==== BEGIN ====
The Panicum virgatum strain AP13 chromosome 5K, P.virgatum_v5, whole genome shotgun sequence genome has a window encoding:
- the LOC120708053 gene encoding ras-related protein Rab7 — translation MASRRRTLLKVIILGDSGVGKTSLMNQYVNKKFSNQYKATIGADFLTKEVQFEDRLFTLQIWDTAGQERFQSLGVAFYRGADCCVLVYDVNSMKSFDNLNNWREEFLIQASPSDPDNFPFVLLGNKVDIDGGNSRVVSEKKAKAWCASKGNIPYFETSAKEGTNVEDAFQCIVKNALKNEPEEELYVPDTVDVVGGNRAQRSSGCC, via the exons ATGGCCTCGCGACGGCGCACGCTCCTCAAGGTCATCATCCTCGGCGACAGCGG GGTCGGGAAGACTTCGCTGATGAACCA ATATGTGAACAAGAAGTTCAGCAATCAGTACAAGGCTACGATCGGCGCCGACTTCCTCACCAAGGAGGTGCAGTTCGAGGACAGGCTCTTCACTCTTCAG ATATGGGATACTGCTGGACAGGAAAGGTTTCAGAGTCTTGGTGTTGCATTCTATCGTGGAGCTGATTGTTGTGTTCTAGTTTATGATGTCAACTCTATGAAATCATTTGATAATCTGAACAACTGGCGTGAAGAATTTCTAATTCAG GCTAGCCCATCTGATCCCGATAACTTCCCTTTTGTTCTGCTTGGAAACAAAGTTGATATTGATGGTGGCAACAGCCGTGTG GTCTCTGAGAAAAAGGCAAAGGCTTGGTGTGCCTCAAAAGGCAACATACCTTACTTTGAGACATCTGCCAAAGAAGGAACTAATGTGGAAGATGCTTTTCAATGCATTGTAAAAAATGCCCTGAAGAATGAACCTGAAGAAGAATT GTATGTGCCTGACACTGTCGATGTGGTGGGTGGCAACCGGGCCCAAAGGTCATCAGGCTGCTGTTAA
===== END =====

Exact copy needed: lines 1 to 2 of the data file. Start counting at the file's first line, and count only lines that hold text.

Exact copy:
The Panicum virgatum strain AP13 chromosome 5K, P.virgatum_v5, whole genome shotgun sequence genome has a window encoding:
- the LOC120708053 gene encoding ras-related protein Rab7 — translation MASRRRTLLKVIILGDSGVGKTSLMNQYVNKKFSNQYKATIGADFLTKEVQFEDRLFTLQIWDTAGQERFQSLGVAFYRGADCCVLVYDVNSMKSFDNLNNWREEFLIQASPSDPDNFPFVLLGNKVDIDGGNSRVVSEKKAKAWCASKGNIPYFETSAKEGTNVEDAFQCIVKNALKNEPEEELYVPDTVDVVGGNRAQRSSGCC, via the exons ATGGCCTCGCGACGGCGCACGCTCCTCAAGGTCATCATCCTCGGCGACAGCGG GGTCGGGAAGACTTCGCTGATGAACCA ATATGTGAACAAGAAGTTCAGCAATCAGTACAAGGCTACGATCGGCGCCGACTTCCTCACCAAGGAGGTGCAGTTCGAGGACAGGCTCTTCACTCTTCAG ATATGGGATACTGCTGGACAGGAAAGGTTTCAGAGTCTTGGTGTTGCATTCTATCGTGGAGCTGATTGTTGTGTTCTAGTTTATGATGTCAACTCTATGAAATCATTTGATAATCTGAACAACTGGCGTGAAGAATTTCTAATTCAG GCTAGCCCATCTGATCCCGATAACTTCCCTTTTGTTCTGCTTGGAAACAAAGTTGATATTGATGGTGGCAACAGCCGTGTG GTCTCTGAGAAAAAGGCAAAGGCTTGGTGTGCCTCAAAAGGCAACATACCTTACTTTGAGACATCTGCCAAAGAAGGAACTAATGTGGAAGATGCTTTTCAATGCATTGTAAAAAATGCCCTGAAGAATGAACCTGAAGAAGAATT GTATGTGCCTGACACTGTCGATGTGGTGGGTGGCAACCGGGCCCAAAGGTCATCAGGCTGCTGTTAA